Ethical Theory and Moral Practice 22 (1):205-218 (2019)

Shanna Slank
University of Wisconsin, Madison
The Imposter Phenomenon—i.e., the phenomenon of feeling like a fraud and like your successes aren’t really yours—is typically construed not just as a crisis of confidence, but as a failure of rationality. On the standard story, “imposters” have bad beliefs about their talents because they dismiss the evidence provided by their successes. Here I suggest that this standard picture could be mistaken, and that these “imposters” may actually be more rational than non-imposters. Why? Accounting for the non-talent causes of your successes may require you to lower your confidence in your talents, in which case, “imposter” beliefs are rational. I then go on to suggest a second reason to worry about the standard picture: It does not adequately address the possible role that one’s environment has in the production of the phenomenon. To give an example, I hypothesize that environments that host a “culture of genius” can alter our evidential landscape in a way that promotes the Imposter Phenomenon. Finally, I argue that my alternative picture of the Imposter Phenomenon should prompt us to opt for a conception of self-worth that is more deeply tied to virtues like intellectual humility than to relative talent possession.
Keywords No keywords specified (fix it)
Categories (categorize this paper)
DOI 10.1007/s10677-019-09984-8
Edit this record
Mark as duplicate
Export citation
Find it on Scholar
Request removal from index
Revision history

Download options

PhilArchive copy

Upload a copy of this paper     Check publisher's policy     Papers currently archived: 52,855
External links

Setup an account with your affiliations in order to access resources via your University's proxy server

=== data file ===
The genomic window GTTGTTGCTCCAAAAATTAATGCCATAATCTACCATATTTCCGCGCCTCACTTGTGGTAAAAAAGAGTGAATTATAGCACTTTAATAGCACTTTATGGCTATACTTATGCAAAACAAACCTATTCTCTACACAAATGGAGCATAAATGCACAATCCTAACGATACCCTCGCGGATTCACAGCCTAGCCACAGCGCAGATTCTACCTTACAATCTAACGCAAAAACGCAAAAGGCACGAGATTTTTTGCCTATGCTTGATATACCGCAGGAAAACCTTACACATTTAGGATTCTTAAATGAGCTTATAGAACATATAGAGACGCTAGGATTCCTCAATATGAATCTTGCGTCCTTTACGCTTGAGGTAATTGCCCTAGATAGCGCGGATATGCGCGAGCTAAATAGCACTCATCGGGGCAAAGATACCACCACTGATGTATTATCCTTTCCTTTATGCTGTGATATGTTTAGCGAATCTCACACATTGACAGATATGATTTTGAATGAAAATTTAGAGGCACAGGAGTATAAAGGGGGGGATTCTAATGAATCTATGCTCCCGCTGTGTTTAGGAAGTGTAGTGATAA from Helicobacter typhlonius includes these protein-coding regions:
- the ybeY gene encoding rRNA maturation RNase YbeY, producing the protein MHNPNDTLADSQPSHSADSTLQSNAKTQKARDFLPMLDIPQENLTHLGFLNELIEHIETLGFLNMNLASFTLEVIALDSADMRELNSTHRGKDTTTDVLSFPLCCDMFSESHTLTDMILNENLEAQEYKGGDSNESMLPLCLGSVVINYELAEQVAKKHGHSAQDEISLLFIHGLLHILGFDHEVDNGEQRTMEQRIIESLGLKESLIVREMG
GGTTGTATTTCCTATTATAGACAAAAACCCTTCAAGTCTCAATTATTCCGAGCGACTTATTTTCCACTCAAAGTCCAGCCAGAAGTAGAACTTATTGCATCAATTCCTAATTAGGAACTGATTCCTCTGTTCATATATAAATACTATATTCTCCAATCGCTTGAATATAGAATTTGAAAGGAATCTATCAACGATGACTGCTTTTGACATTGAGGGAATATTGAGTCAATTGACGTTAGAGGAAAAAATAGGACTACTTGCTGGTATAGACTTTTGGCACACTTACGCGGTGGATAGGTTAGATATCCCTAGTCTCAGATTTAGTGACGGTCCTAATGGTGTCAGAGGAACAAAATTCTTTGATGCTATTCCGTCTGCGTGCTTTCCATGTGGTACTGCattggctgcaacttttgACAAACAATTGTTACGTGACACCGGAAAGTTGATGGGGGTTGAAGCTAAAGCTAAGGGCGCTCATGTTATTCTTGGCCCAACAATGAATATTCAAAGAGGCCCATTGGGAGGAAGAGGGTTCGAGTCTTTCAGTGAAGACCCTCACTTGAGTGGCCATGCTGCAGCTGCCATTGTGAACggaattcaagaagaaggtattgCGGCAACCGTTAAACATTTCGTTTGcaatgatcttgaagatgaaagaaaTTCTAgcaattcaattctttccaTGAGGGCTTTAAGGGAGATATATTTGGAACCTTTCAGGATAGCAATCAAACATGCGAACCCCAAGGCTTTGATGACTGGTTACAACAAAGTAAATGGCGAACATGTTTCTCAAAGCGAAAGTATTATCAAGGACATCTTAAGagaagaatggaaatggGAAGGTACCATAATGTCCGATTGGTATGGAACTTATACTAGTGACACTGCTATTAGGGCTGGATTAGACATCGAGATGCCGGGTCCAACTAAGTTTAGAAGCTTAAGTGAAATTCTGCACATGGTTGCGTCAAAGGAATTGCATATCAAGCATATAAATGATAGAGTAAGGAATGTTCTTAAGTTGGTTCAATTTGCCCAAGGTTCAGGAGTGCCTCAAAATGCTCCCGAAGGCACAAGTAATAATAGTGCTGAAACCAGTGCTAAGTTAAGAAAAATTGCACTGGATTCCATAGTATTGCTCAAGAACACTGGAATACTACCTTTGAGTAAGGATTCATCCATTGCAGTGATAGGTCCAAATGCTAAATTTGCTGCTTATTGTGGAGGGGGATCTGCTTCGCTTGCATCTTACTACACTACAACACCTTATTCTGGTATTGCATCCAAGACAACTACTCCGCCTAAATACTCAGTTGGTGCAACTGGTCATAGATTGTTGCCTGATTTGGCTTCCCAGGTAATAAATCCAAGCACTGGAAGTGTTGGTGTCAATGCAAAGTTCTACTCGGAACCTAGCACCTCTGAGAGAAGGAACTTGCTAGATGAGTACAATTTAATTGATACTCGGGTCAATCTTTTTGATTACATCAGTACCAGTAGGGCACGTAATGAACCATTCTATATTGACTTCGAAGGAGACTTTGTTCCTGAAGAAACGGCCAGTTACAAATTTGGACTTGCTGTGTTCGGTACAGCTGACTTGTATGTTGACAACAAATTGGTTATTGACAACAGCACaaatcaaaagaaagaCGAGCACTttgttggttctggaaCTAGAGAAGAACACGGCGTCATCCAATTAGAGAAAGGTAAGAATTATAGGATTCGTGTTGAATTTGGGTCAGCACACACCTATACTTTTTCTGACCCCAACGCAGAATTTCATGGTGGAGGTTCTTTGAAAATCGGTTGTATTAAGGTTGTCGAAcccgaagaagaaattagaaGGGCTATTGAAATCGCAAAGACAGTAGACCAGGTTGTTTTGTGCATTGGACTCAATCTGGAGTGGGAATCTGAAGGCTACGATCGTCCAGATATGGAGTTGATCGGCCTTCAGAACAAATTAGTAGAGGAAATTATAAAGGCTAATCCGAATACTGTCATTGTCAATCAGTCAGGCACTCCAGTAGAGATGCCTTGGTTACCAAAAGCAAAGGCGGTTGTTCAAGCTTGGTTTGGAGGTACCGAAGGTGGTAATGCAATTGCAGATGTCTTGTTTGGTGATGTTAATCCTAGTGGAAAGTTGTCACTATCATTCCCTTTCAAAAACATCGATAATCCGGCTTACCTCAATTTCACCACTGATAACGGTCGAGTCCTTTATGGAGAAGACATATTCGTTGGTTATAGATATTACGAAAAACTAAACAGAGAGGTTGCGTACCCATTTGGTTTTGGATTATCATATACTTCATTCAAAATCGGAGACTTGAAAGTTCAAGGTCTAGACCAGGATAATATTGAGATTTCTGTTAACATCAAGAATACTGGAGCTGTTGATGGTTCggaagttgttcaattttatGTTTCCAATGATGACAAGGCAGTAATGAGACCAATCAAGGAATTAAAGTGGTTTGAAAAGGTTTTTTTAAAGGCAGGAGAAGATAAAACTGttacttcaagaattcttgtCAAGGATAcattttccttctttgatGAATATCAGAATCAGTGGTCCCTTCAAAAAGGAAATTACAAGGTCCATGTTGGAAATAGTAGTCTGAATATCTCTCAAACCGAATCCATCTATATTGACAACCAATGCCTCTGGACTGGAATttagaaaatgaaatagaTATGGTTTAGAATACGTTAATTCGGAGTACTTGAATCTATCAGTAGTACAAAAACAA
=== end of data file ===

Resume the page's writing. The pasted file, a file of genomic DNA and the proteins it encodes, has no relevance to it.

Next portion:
Configure custom proxy (use this if your affiliation does not provide a proxy)
Through your library

References found in this work BETA

Intellectual Humility as Attitude.Alessandra Tanesini - 2018 - Philosophy and Phenomenological Research 96 (2):399-420.
Three Cheers for the Token Woman!Anca Gheaus - 2015 - Journal of Applied Philosophy 32 (2):163-176.

Add more references

Citations of this work BETA

II—What Should ‘Impostor Syndrome’ Be?Sarah K. Paul - 2019 - Aristotelian Society Supplementary Volume 93 (1):227-245.

Add more citations

Similar books and articles

George Psalmanazar, Imposter and Penitent.Robert Bracey - 1924 - New Blackfriars 5 (50):82-88.
Empathy's Imposter.Paul Majkut - 2000 - Glimpse 2 (1):59-65.
Rip It Up and Start Again: The Rejection of a Characterization of a Phenomenon.David Colaço - 2018 - Studies in History and Philosophy of Science Part A 72:32-40.
On the Essence of Appearance.Shun-fu Shen - 2007 - Modern Philosophy 4:80-86.
Phenomenology and Philosophical Understanding.Edo Pivcevic (ed.) - 1975 - Cambridge University Press.


Added to PP index

Total views
28 ( #352,971 of 2,342,678 )

Recent downloads (6 months)
4 ( #188,142 of 2,342,678 )

How can I increase my downloads?


My notes